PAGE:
Lyman and Scott, the sociologists who collaborated on The Sociology of the Absurd (1969) have been struck by the amazing...



Lyman and Scott, the sociologists who collaborated on The Sociology of the Absurd (1969) have been struck by the amazing fact that all the world's a stage, an insight they pursue from two directions. The first and longer part of the book examines Shakespeare the sociological observer, who contrived to ""transcend the particular culture and society of his day"" by his prophetic realizations of role alienation (Macbeth), political gamesmanship (Hamlet), erosion of social institutions (Troilus and Cressida), and the triumph of rationalistic bureaucracy over life forces (Antony and Cleopatra). The second part tries to elucidate the ""dramatistic approach to the study of social life"" in terms of psychoanalytic, sociological, and governmental theory, patterns of authority and resistance, and private sexual escape. A tremendous array of material, which might have produced exciting results--but Lyman and Scott achieve only a series of ill-connected and tendentious cliches. Apparently aimed at the general reader, their discussion is full of silly little errors like their recurrent, glaring confusion of the Greek words theoria and theoros (one refers to an abstraction, the other to a person), fumbled Shakespearean grammar, and misconstrued terms (Calvinistic ""justification""). Their interpretations of the plays are original only in the application of modish terms to situations that are perfectly intelligible without them--Rebecca West, in a few paragraphs, says more about ""information games"" and ""exploitation games"" in Hamlet than Lyman and Scott say in twenty pages, without the annoying parochialism of their vocabulary. The second section is only slightly better; it promises all kinds of glimpses into the dynamics of self and society but breaks down into a sequence of sophomoric generalizations about the lonely crowd, role-playing, sterility, stratagems of power. As if this were not enough, the prose style is painfully bad; can anyone really say with a straight face that at unexpected moments of role suspension we ""approach a phenomenological understanding of the dramatic fundament of human existence""? We'll stick with Melville's ""Strike through the mask.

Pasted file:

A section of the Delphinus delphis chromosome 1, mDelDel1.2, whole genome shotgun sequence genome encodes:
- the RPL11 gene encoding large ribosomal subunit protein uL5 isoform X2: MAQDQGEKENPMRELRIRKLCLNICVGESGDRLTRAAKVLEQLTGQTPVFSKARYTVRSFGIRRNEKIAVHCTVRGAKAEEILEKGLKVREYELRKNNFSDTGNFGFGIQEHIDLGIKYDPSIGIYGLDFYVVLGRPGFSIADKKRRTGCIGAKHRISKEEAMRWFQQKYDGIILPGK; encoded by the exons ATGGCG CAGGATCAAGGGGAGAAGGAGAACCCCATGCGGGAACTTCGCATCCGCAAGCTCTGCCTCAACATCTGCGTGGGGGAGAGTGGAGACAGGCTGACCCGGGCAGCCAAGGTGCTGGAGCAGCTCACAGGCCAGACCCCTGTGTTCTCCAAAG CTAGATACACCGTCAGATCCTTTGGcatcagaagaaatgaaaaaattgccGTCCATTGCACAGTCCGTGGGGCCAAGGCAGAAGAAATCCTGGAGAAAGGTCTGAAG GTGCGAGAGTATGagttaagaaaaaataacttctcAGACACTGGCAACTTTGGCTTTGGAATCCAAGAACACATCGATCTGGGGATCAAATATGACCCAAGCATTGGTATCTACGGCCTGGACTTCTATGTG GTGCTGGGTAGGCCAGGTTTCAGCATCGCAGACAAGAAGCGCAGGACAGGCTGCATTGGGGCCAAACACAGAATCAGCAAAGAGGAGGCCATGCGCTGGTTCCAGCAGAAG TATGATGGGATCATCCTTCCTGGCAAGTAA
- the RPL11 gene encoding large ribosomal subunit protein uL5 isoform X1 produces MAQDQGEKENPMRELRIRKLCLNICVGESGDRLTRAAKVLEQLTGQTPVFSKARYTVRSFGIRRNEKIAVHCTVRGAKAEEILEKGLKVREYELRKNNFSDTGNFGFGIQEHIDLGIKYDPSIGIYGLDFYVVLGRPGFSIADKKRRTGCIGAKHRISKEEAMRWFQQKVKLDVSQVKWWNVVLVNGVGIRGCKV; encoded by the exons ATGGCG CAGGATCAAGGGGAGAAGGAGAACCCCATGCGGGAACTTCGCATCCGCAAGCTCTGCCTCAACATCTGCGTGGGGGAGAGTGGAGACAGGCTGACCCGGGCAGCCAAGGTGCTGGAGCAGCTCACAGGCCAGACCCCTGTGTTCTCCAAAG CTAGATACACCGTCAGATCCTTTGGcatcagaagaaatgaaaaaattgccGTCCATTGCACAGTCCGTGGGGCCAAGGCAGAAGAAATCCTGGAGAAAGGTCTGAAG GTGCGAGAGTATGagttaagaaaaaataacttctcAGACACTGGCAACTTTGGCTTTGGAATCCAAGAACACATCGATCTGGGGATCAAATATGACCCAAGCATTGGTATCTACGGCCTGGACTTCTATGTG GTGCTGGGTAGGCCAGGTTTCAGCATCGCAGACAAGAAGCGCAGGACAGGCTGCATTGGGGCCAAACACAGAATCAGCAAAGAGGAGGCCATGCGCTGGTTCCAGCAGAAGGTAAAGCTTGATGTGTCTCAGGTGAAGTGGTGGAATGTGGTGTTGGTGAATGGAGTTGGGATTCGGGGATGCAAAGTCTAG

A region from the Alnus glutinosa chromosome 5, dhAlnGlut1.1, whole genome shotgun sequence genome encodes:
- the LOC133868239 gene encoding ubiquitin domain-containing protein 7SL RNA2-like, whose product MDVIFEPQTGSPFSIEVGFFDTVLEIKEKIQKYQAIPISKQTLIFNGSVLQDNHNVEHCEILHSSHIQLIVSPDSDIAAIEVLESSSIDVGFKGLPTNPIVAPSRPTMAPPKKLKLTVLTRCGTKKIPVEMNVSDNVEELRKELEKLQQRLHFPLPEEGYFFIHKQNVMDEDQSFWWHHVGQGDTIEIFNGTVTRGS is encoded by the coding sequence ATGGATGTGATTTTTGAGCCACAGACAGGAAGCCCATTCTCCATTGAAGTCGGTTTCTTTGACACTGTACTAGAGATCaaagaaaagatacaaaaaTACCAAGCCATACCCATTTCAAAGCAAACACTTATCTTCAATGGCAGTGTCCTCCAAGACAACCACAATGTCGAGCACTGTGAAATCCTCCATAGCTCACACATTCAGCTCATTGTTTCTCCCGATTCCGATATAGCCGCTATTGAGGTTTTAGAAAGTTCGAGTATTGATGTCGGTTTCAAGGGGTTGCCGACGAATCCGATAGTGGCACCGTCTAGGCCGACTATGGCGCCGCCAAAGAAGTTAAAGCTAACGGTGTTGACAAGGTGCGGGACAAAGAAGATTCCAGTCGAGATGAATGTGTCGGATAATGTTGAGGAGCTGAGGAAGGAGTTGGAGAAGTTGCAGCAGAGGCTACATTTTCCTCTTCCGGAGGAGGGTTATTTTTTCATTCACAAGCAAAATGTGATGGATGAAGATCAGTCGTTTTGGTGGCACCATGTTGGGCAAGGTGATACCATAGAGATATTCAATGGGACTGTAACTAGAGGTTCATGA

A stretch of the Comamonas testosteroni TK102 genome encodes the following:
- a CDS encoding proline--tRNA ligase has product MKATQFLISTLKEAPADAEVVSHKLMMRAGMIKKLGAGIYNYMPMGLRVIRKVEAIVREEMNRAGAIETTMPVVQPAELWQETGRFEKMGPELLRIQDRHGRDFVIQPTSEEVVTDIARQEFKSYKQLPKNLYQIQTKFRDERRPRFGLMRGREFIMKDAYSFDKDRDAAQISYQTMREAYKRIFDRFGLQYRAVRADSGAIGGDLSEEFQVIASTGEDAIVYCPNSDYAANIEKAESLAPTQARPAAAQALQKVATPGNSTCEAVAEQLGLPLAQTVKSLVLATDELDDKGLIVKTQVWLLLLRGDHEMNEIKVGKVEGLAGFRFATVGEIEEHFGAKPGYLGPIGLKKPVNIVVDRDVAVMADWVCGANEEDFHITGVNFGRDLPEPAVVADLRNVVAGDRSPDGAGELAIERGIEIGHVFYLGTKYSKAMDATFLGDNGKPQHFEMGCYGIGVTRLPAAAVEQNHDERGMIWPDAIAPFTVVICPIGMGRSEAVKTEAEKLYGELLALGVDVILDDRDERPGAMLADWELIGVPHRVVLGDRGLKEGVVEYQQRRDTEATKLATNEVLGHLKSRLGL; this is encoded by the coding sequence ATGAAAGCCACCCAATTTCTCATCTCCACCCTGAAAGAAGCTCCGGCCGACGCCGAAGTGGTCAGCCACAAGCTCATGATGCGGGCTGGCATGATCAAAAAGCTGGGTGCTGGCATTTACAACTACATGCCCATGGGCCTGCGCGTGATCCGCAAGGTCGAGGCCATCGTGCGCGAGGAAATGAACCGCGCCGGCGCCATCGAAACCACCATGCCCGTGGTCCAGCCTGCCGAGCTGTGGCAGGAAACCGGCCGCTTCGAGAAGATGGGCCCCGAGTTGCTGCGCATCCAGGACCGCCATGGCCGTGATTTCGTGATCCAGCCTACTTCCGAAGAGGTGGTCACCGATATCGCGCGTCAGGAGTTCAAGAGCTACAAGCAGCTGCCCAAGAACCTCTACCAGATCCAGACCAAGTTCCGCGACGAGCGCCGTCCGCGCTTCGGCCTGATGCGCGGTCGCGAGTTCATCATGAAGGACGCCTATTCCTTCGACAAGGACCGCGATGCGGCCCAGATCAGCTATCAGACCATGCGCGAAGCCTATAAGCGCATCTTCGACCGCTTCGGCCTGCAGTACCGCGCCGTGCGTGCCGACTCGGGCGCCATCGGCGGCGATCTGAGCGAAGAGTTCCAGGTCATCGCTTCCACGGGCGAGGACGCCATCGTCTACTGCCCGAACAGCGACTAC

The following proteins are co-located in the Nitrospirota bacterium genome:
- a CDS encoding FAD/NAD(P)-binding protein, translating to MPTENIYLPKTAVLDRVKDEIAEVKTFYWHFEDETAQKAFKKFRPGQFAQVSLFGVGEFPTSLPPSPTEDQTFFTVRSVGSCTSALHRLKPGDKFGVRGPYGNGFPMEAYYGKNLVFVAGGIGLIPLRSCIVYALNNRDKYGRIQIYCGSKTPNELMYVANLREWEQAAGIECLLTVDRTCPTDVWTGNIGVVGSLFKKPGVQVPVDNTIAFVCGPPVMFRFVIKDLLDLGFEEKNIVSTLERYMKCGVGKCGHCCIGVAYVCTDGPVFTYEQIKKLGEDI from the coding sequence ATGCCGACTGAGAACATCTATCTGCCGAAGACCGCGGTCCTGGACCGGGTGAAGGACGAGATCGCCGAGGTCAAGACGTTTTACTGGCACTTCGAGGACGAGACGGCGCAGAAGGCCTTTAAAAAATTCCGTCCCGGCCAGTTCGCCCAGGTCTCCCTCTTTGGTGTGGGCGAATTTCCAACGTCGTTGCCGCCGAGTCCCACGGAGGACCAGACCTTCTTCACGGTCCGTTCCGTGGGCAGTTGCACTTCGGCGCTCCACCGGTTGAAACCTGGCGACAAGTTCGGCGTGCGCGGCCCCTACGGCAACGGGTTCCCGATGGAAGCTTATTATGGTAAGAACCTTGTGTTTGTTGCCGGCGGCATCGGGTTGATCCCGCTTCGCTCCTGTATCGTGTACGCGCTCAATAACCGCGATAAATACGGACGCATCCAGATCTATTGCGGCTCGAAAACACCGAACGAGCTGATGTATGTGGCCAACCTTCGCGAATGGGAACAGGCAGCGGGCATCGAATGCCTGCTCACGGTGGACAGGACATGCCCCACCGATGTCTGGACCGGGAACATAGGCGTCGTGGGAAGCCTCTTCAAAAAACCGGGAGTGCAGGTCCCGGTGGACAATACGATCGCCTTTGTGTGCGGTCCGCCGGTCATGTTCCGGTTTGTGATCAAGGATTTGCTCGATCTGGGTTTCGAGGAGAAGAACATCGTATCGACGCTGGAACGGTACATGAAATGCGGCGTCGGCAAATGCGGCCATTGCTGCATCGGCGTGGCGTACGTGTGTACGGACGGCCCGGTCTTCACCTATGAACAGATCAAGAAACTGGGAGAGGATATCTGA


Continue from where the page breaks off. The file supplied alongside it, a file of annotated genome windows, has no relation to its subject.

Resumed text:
Pub Date: Oct. 1, 1975


Page Count: -

Publisher: Oxford

Review Posted Online: N/A

Kirkus Reviews Issue: Oct. 1, 1975